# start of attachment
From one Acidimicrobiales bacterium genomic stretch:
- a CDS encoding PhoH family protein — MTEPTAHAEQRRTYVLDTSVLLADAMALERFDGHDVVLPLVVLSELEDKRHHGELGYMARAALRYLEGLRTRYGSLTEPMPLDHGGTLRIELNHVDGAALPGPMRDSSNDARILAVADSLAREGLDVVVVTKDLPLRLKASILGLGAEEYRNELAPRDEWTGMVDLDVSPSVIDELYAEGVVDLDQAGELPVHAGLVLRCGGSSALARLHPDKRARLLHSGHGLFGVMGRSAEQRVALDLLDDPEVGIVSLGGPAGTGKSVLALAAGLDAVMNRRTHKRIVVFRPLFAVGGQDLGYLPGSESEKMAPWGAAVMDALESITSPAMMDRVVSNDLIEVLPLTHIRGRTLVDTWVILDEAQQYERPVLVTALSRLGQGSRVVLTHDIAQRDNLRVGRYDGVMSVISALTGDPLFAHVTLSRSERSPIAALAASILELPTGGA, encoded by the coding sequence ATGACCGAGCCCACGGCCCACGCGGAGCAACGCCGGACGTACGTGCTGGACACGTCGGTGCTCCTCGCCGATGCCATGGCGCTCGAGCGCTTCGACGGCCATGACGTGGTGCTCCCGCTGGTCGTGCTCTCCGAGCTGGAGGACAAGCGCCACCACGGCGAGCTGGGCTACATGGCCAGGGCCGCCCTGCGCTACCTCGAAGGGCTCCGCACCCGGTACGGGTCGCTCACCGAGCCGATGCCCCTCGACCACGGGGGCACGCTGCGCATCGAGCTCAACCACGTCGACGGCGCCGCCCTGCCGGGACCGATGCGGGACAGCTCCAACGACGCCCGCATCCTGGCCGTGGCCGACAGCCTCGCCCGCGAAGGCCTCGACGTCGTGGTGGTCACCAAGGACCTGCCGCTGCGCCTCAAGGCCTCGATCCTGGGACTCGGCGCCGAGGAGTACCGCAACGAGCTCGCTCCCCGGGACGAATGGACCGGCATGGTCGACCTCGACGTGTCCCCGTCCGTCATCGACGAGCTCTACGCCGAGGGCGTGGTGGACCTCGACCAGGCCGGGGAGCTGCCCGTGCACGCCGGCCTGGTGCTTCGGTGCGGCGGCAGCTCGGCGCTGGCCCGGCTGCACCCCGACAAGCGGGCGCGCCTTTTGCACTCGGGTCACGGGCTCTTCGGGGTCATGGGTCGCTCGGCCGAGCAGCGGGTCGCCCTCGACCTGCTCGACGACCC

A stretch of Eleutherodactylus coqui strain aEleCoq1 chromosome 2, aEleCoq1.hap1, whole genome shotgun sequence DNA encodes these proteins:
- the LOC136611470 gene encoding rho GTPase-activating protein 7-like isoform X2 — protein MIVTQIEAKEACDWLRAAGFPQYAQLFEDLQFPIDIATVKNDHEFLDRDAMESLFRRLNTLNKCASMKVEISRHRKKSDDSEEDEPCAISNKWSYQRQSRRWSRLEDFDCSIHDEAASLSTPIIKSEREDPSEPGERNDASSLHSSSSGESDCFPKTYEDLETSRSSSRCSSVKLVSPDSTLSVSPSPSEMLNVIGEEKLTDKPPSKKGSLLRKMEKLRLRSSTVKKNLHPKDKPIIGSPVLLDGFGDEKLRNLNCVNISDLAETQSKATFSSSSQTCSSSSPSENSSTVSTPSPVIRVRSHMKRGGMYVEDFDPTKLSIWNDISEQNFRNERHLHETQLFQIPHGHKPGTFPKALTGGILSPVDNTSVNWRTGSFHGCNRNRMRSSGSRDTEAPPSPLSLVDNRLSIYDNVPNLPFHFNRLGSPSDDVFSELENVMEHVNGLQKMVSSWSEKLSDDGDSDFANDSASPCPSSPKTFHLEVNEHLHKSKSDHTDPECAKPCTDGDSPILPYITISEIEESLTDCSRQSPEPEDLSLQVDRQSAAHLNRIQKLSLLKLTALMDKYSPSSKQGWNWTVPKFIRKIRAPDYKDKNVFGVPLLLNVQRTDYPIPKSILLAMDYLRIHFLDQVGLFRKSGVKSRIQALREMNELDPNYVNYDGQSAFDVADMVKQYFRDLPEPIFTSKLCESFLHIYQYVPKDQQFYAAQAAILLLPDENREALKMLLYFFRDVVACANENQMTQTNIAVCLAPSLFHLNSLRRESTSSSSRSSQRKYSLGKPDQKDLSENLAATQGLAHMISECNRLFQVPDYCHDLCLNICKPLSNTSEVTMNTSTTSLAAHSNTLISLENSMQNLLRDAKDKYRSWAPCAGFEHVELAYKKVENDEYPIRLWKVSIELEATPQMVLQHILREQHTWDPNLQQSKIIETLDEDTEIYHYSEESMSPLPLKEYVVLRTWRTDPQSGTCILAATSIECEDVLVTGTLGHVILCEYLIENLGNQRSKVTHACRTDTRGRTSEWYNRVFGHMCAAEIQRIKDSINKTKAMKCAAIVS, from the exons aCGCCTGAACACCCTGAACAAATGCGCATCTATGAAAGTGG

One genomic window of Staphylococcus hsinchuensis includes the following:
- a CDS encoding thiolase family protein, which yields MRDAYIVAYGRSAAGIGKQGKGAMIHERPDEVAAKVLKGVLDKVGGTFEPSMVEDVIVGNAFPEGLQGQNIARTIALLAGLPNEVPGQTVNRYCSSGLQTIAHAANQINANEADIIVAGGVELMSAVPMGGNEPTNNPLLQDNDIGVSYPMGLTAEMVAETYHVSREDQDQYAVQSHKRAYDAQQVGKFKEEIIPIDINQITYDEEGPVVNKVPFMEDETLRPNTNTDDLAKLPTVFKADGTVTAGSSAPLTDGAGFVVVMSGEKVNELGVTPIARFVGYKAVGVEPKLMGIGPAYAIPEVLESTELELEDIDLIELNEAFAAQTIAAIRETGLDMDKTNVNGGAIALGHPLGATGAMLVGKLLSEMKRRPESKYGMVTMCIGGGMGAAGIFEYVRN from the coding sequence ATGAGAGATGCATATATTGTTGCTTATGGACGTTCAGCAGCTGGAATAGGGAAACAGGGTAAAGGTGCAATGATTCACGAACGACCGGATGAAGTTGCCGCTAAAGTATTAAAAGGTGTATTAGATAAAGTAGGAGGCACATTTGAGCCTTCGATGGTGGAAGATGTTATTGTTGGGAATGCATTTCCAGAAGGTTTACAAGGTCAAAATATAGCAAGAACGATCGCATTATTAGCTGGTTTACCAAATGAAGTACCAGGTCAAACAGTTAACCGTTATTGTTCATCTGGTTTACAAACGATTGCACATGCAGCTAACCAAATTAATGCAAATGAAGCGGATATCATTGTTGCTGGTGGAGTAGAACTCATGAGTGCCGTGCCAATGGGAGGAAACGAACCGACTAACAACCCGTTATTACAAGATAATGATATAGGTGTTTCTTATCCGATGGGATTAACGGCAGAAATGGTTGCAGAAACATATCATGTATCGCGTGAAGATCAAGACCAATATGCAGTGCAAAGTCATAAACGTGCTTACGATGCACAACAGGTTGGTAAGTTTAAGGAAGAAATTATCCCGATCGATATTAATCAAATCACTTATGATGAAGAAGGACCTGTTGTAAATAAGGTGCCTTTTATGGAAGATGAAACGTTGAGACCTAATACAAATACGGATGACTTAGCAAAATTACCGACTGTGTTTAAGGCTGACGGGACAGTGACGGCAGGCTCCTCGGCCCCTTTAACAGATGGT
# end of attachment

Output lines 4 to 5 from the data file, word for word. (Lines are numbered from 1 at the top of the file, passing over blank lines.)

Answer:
- the LOC136611470 gene encoding rho GTPase-activating protein 7-like isoform X2 — protein MIVTQIEAKEACDWLRAAGFPQYAQLFEDLQFPIDIATVKNDHEFLDRDAMESLFRRLNTLNKCASMKVEISRHRKKSDDSEEDEPCAISNKWSYQRQSRRWSRLEDFDCSIHDEAASLSTPIIKSEREDPSEPGERNDASSLHSSSSGESDCFPKTYEDLETSRSSSRCSSVKLVSPDSTLSVSPSPSEMLNVIGEEKLTDKPPSKKGSLLRKMEKLRLRSSTVKKNLHPKDKPIIGSPVLLDGFGDEKLRNLNCVNISDLAETQSKATFSSSSQTCSSSSPSENSSTVSTPSPVIRVRSHMKRGGMYVEDFDPTKLSIWNDISEQNFRNERHLHETQLFQIPHGHKPGTFPKALTGGILSPVDNTSVNWRTGSFHGCNRNRMRSSGSRDTEAPPSPLSLVDNRLSIYDNVPNLPFHFNRLGSPSDDVFSELENVMEHVNGLQKMVSSWSEKLSDDGDSDFANDSASPCPSSPKTFHLEVNEHLHKSKSDHTDPECAKPCTDGDSPILPYITISEIEESLTDCSRQSPEPEDLSLQVDRQSAAHLNRIQKLSLLKLTALMDKYSPSSKQGWNWTVPKFIRKIRAPDYKDKNVFGVPLLLNVQRTDYPIPKSILLAMDYLRIHFLDQVGLFRKSGVKSRIQALREMNELDPNYVNYDGQSAFDVADMVKQYFRDLPEPIFTSKLCESFLHIYQYVPKDQQFYAAQAAILLLPDENREALKMLLYFFRDVVACANENQMTQTNIAVCLAPSLFHLNSLRRESTSSSSRSSQRKYSLGKPDQKDLSENLAATQGLAHMISECNRLFQVPDYCHDLCLNICKPLSNTSEVTMNTSTTSLAAHSNTLISLENSMQNLLRDAKDKYRSWAPCAGFEHVELAYKKVENDEYPIRLWKVSIELEATPQMVLQHILREQHTWDPNLQQSKIIETLDEDTEIYHYSEESMSPLPLKEYVVLRTWRTDPQSGTCILAATSIECEDVLVTGTLGHVILCEYLIENLGNQRSKVTHACRTDTRGRTSEWYNRVFGHMCAAEIQRIKDSINKTKAMKCAAIVS, from the exons aCGCCTGAACACCCTGAACAAATGCGCATCTATGAAAGTGG

One genomic window of Staphylococcus hsinchuensis includes the following: